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I Believe I Can Fly! When Writing Clicks Together

Flying above it all

Introduction: The Thirteen Weeks Novel Writing Program

Week 1: 3 Questions To Ask Before You Write Your Novel In 13 Weeks

Week 2: First You Catch Your Idea

Week 3: The Plot Wars

Week 4: How to Find the Time for Writing

Week 5: How to Escape the Blackhole of Endless Research

Week 6: How to Develop a Dynamite Writing Voice

Week 7: Stop Rotating the Cat: My Tricks For Beating Procrastination

Week 8: Slow Dancing In The Dark: How To Avoid Giving Up On Writing Your Book

Week 9: How To Read Fiction And Watch Movies To Add Depth and Feeling To Your Writing


There is this state you enter in writing that is really hard to explain to anyone who has not entered it. However, I’ve found out that it is something that happens to all creatives, and I’ll try to explain it to you here, in case you’re new to this and have never felt it.

It bears explaining because when it first starts to hit, you might very well feel like you’ve gone around the bend.

As I’ve confessed here, I started out as a very tight plotter. No, not when I first started writing. I know very few authors who are tight plotters when they first start out. You sketch a page, write a beginning, you don’t even have a clue if you’re writing a short story or a novel, and you just keep writing a paragraph after a paragraph, and finally go: “Whoa! I have such and such a length.” At which point you look it up – something that in my day involved, of course, going to the library and consulting the writer's market, but which can now be done on the net – and decide that you have a short story, a novella, a novelette, or a novel. (Don’t worry too much if you’re concerned about what on Earth all those things mean. They are mostly marketing categories and are passing from this world even as we speak. E-Publishing and print on demand are sweeping all that away.)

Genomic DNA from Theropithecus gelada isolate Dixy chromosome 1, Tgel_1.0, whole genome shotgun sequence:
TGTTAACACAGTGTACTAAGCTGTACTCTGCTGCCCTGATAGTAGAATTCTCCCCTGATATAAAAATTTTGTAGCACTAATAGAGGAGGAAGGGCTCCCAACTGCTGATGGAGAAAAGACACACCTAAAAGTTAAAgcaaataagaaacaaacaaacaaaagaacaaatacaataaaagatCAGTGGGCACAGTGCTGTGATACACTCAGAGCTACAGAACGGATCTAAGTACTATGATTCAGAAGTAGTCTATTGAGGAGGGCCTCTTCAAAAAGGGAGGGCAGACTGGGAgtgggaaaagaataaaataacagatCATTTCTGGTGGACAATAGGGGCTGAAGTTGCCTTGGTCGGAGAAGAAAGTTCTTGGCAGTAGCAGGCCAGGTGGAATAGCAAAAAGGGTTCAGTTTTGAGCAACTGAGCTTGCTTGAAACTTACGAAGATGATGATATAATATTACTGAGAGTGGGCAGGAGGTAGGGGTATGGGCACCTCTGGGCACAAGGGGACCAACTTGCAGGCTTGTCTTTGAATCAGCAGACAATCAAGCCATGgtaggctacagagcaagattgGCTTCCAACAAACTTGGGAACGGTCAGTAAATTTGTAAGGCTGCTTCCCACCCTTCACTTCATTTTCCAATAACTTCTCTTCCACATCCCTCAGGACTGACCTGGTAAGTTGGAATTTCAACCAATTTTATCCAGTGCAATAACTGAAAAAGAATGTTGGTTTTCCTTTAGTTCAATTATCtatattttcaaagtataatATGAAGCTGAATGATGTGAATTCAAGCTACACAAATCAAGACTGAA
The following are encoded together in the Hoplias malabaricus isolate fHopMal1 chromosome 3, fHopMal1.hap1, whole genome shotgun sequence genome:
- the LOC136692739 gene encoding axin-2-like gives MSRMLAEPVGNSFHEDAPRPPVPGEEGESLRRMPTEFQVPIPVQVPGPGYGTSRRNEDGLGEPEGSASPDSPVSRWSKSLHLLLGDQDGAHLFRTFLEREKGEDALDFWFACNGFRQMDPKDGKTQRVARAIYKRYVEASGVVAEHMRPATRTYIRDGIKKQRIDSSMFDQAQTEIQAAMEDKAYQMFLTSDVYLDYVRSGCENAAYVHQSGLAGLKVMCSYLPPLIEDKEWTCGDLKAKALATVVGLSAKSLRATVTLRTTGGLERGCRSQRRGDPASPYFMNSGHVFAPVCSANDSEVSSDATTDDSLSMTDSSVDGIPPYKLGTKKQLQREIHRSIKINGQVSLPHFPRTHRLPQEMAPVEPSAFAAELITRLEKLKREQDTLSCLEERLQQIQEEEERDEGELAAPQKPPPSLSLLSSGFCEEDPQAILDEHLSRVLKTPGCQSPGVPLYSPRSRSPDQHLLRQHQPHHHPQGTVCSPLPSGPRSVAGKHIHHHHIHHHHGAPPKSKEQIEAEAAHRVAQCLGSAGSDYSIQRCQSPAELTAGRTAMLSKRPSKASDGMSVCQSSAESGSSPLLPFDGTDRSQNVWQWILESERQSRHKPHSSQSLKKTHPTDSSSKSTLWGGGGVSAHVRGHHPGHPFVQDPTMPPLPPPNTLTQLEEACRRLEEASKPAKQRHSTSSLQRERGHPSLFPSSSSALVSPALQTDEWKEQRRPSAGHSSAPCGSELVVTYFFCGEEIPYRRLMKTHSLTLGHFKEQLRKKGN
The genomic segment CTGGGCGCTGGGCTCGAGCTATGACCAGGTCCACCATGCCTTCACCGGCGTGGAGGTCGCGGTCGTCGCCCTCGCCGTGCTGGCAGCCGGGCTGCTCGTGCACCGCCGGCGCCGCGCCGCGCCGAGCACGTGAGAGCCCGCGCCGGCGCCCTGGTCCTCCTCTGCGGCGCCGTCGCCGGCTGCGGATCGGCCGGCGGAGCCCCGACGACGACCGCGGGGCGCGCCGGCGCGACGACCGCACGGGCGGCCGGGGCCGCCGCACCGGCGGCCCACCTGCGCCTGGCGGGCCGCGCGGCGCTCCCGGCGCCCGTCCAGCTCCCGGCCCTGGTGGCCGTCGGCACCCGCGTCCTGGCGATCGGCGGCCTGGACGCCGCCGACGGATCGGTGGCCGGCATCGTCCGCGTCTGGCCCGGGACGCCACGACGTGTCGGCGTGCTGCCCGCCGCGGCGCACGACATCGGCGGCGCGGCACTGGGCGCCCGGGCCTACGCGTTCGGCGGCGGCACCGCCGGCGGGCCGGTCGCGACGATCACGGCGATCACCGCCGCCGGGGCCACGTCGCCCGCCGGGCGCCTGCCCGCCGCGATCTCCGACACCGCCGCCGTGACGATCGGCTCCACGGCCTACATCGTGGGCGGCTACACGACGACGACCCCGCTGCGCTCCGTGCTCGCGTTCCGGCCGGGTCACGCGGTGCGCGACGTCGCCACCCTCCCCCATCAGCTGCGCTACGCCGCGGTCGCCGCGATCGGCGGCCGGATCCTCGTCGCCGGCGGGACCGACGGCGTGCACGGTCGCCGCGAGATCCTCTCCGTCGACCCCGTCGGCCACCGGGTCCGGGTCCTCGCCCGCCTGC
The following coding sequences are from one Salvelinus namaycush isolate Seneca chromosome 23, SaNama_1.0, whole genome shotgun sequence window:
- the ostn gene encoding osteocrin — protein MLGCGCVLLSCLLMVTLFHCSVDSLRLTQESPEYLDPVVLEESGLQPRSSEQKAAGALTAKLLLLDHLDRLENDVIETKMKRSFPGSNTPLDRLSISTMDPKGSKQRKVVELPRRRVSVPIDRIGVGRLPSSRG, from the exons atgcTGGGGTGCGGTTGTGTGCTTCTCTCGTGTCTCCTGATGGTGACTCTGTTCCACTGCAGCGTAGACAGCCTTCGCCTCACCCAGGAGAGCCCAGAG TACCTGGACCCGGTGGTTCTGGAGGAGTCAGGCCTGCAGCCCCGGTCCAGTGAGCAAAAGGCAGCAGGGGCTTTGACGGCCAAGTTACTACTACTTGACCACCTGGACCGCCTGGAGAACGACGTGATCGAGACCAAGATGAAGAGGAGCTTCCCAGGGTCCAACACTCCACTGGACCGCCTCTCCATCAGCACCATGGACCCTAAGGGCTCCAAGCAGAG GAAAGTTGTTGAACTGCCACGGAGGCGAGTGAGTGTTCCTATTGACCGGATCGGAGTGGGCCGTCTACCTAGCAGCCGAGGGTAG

What your story was unlikely to have – beyond the words – was a coherent plot. Yes, there are people who are freaks of nature and have read so much that their stories naturally fall into a plot pattern that makes sense.

I wasn’t one of those people, despite having read about six books a day (give or take) between the ages of ten and thirty.

I started with the idea that in a story things happened. So things happened to my character, but they never led anywhere in particular. People got attacked, defeated their attackers, had breakfast, took showers, went shoe shopping, got attacked again…

I didn’t know that wasn’t a plot. It was, after all, a lot like reality, where – regardless of whether you are afraid of being attacked or not – you still have breakfast, shoe shop, take showers, talk to friends, etc.

But plotting is not reality. Reality doesn’t have to be coherent or presented to any purpose – but a story does, because otherwise, what is the point?